Local preparations for impact from Hurricane Florence have ranged from county officials discussing disaster preparedness with stakeholders to volunteers passing out emergency kits to homeless persons who will be weathering the storm outdoors.
John Shelton, Surry County emergency services director, met Wednesday with representatives from dozens of agencies to discuss hurricane preparedness as Hurricane Florence approached the Carolinas.
The meeting was attended by more than 60 people representing all of the school systems in the county, including city systems, the health department, social services, law enforcement, the Salvation Army, the Red Cross, both hospitals, hospice, fire departments, rescue organizations, N.C. Department of Transportation and Emergency Medical Services.
“We are so blessed to have the cooperation of all these people to come out on such short notice,” said Shelton. Notice of the Wednesday meeting went out on Monday, and virtually everyone came, according to Shelton. Meetings are generally held quarterly.
Shelton said virtually all aspects of disaster management were discussed: flooding, detours, road closures, wind damage, downed trees and power outages, possible shelters and at what point they might be opened.
“We have a good plan put together,” said Shelton. “People know what they might expect.”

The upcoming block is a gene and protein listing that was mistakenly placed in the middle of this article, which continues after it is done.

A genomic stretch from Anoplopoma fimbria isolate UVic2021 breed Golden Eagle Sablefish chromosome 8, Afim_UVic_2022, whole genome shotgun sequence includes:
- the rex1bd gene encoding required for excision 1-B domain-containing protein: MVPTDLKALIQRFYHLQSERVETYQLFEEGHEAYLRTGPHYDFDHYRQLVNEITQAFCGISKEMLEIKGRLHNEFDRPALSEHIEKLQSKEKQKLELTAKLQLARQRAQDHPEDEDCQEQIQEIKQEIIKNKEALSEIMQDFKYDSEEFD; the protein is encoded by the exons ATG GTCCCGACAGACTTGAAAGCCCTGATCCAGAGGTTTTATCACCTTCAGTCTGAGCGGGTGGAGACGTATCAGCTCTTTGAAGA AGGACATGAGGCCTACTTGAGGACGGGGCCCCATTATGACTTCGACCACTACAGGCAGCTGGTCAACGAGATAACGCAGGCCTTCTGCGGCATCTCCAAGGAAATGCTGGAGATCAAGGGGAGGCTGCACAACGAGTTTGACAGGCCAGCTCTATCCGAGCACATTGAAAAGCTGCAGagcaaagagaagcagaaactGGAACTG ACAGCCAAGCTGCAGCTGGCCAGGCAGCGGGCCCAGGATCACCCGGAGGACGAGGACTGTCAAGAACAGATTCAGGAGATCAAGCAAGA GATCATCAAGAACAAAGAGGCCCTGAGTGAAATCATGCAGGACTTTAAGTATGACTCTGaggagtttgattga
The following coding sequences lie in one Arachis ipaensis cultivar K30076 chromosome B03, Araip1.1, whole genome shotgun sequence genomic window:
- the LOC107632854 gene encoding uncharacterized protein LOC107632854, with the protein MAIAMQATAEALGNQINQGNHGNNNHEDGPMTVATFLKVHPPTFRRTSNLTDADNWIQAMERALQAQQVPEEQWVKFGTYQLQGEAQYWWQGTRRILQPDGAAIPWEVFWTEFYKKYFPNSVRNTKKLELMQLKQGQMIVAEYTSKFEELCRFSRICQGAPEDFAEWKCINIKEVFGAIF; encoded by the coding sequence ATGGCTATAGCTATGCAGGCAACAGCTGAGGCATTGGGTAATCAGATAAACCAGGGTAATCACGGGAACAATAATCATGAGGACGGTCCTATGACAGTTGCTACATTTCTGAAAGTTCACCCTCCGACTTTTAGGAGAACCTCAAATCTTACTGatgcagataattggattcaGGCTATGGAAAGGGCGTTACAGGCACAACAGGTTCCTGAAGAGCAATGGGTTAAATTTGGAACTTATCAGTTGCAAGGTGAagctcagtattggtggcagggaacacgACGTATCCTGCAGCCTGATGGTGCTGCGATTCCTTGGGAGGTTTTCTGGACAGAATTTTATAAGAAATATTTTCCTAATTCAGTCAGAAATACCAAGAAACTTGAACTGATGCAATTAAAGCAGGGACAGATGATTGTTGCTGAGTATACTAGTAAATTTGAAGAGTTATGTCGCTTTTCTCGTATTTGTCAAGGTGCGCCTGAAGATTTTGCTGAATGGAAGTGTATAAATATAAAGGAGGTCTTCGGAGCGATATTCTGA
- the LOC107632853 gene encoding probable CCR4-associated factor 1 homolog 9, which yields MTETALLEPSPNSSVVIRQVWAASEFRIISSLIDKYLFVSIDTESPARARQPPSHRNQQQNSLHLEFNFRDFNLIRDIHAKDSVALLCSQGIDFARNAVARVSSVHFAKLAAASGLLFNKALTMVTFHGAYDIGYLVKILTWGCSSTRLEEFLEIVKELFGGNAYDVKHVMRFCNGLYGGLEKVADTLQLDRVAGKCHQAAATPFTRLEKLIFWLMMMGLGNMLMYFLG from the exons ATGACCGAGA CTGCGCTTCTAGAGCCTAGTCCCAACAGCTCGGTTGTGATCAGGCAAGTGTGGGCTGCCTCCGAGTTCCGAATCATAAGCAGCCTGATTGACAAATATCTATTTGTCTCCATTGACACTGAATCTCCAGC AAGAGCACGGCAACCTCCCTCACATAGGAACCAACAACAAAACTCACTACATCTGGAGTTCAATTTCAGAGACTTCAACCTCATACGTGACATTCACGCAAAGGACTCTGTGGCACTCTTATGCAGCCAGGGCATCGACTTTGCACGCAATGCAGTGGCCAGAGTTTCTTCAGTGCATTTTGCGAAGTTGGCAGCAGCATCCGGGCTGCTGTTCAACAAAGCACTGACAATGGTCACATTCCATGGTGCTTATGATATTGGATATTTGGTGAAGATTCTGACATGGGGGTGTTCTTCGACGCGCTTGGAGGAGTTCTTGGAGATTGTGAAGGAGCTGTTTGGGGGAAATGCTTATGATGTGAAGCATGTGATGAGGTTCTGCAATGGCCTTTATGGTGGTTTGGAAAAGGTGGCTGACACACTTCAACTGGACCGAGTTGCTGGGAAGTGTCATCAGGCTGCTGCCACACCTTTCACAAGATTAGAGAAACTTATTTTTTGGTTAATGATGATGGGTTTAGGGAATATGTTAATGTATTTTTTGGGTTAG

Four individuals, along with a communications trailer, have been deployed from Surry County to run a staging area in Butner, according to Shelton. They will serve as staging area manager and 911 personnel.
Shelter in the Storm
“We’ve never been faced with anything like this,” said Mary Boyles, executive director of The Shepherd’s House. “This organization came after Hugo. We haven’t had to have a disaster plan. But I think we are more than ready.”
In addition to preparing for the well-being of shelter residents, Shepherd’s House staff, volunteers and board members were preparing on Wednesday to take care packages of water, non-perishable food and blankets out to homeless people in the county who do not seek shelter.
“We know where people have stayed in the past due to our Point in Time Survey (an annual survey of all homeless persons in the county),” said Boyles.
“We are reaching out to the unsheltered,” said Boyles. “It’s more crucial now than ever. Some people have animals so they can’t come into the shelter.”
Boyles added that many people stay near water — in remote areas near creeks and rivers as the water source is convenient — but these are the precise areas that will be most affected by flooding. And since they don’t have TVs and newspaper subscriptions, these folks may not even be aware a severe storm is on the way.
In the event of extended electric outages, Shepherd’s House has made plans to evacuate to Dunmore Plantation in Dobson which has gas cooking appliances and has arranged to have a Cysco truck on site where refrigerated and frozen foods can be maintained at the proper temperatures.
“We will not lose any of the hard-won food that our donors have so generously given us,” said Boyles.
“We have nine children here, and some of them are on formula, so we need plenty of bottled water. We’re reaching out on Facebook for donations.”
Reach Bill Colvard at 336-415-4699.